"It added up to about two and three-quarter million dollars below our projections on a $55 million budget," Strahl said.
The zoo has not planned any increases in admission, parking or membership fees in 2011, Strahl said.
The zoo also experienced less in the way of gifts from foundations and grant money was also lower, he said.
That's not to say the zoo didn't turn a profit in 2010. While its 2010 tax returns have not yet been filed with the state of Illinois, in 2009 the Chicago Zoological Society saw operating revenues outpace expenditures by more then $5.5 million. Of that number, $4.1 million was transferred to its capital projects fund and other transfers resulted in the operating fund showing a net loss of $70,000.
The zoo also funds capital improvements through philanthropic gifts and government grants, though the latter can sometimes be an iffy proposition.
In 2009, the state of Illinois earmarked $71.1 million for infrastructure improvements at the zoo as part of that year's much-ballyhooed capital bill. To date, said Strahl, Brookfield Zoo has received about 33 percent of that money. There's no guarantee the institution will receive the rest it was promised.
The zoo's policy of transferring operating profits into its

Lawmakers aim to ban aquarium fish collecting
State senators have introduced legislation that would impose a statewide ban on collecting reef fish for sale in the aquarium trade.
The Maui News reports the bill would prohibit the of sale aquatic life taken from state waters for aquarium purposes. Violators would face fines or possible jail time.
The legislation would allow exceptions for animals collected for subsistence or traditional or cultural use, human consumption, scientific research or public display.
The bill hasn't been scheduled for a hearing yet, which is an essential step if it is to become law.
Democratic Senate President Shan Tsutsui of Wailuku-Kahului, Democrat

Infant bonobo Teco offers rare opportunity
Today, Des Moines bonobo Teco celebrates eight months of life as scientists revel in the hope he will unlock new realms in ape communication and maybe even treatments for autism.
Teco was born at Great Ape Trust on June 1, marking the Des Moines research and conservation center's first ape birth. He's already playing baby games on a scientist's iPad and showing interest in the abstract symbols his cover-boy father, Kanzi, uses to communicate with people.
And he's caused some drama.
Ape trust scientists planned all along to do genetic research on Teco and his parents. That work became even more important when they discovered that Teco's eye movements and behaviors suggested he has autism.
That makes even more significant the trust's research into how the apes' genetic makeup plays into their physical appearance and behaviors, said William Fields, director of scientific research at the center.
Eventually, trust scientists may be able to find a way doctors can diagnose autism among human infants in the first month or so and treat it more effectively. They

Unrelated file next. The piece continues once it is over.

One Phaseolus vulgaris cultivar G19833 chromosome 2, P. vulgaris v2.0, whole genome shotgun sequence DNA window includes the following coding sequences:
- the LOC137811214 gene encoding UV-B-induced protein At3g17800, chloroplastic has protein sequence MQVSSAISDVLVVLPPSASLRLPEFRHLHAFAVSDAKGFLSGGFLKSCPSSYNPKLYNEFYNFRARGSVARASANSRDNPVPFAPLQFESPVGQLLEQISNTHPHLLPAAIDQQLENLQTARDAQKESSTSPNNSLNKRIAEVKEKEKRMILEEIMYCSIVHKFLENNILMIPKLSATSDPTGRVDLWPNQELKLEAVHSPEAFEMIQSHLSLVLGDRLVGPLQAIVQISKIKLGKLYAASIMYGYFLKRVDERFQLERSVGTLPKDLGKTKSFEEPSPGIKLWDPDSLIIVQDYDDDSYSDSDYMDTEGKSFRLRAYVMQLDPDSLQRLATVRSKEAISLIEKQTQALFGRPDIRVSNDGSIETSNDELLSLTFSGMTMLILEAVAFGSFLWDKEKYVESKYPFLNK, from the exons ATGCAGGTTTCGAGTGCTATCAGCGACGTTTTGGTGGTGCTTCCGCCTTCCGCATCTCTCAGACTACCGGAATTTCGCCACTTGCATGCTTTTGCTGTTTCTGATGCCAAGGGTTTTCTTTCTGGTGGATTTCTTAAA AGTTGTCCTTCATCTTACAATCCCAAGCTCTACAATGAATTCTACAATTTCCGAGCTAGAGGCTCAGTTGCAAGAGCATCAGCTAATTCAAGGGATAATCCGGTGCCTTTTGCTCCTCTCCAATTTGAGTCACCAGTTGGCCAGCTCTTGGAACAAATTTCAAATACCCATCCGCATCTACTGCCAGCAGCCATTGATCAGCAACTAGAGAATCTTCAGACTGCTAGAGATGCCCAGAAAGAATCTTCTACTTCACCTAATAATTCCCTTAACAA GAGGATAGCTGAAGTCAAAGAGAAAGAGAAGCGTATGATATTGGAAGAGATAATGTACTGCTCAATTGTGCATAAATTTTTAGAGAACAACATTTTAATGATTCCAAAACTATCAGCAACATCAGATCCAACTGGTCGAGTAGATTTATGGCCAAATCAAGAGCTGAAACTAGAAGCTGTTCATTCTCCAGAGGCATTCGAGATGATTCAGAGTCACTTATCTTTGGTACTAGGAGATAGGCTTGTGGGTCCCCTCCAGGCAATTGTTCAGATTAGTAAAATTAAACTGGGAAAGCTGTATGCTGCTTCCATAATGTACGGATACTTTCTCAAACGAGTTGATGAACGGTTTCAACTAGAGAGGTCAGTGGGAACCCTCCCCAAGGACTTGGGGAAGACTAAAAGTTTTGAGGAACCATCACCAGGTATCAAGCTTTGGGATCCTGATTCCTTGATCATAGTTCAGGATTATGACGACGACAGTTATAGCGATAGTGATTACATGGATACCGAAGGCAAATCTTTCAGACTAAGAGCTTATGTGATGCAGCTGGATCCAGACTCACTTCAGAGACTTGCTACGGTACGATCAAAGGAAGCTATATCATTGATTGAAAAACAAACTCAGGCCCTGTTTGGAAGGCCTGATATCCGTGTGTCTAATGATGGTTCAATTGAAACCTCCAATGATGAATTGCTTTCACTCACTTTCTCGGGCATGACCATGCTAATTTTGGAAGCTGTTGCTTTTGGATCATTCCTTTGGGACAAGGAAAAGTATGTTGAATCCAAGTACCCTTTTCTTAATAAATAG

Now, info on animals not caged in zoo
In a step that is likely to expand the ambit of RTI usage, the Delhi high court on Wednesday permitted an animal welfare organization based in the capital to seek information under the RTI Act on welfare of two elephants scheduled to be sent to Germany in an exchange programme in return for two cheetahs.
A division bench comprising Chief Justice Dipak Misra and Justice Sanjiv Khanna said the organization — Animal and Birds Charitable Trust — had the right to access periodical reports from Germany about the health conditions of the two pachyderms from the "Centre, Central Zoo Authority and the Animal Welfare Board under the RTI Act."
HC's permission came during the hearing of a public interest litigation (PIL) filed by the Trust challenging the government's exchange programme on the ground that the proposed zoo in Germany does not provide a conducive atmosphere for the two elephants as some elephants have died there earlier. The PIL sought quashing of plans to send the elephants to Leipzig Zoo in Germany in exchange for the cheetahs.
While HC refused to stay the exchange it asked the Centre and the Central Zoo Authority to ensure "conducive" atmosphere for the pair of elephants to be sent from Karnataka's Bannarghatta Sanctuary. "Ensure that the elephants live in a conducive atmosphere in Germany," the bench added after the counsel for the Centre and the CZA assured it that the prescribed guidelines under the Wildlife Protection Act for the exchange of animals between the zoos would be adhered to.
"The atmosphere and climatic conditions near Leipzig Zoo in Germany are conducive for Asiatic animals," the government said.
"We are only inclined to direct that transportation or transfer of the elephants should be done in terms of the guidelines and it would be obligatory (upon the Centre) to get updates on health conditions of the elephants and the petitioner (trust) will also be provided with the details under the RTI," the bench then noted.
The PIL, filed through advocates Mohit Chaudhary and Rashi Bansal, said the animal exchange programme has been chalked out between the German zoo and the Sri Chamarajendra Zoological Gardens, Mysore. According to the programme, a pair of Indian elephants would be transported to Germany in exchange for two pairs of cheetahs, the PIL said pleading that the Centre be restrained from going ahead with it.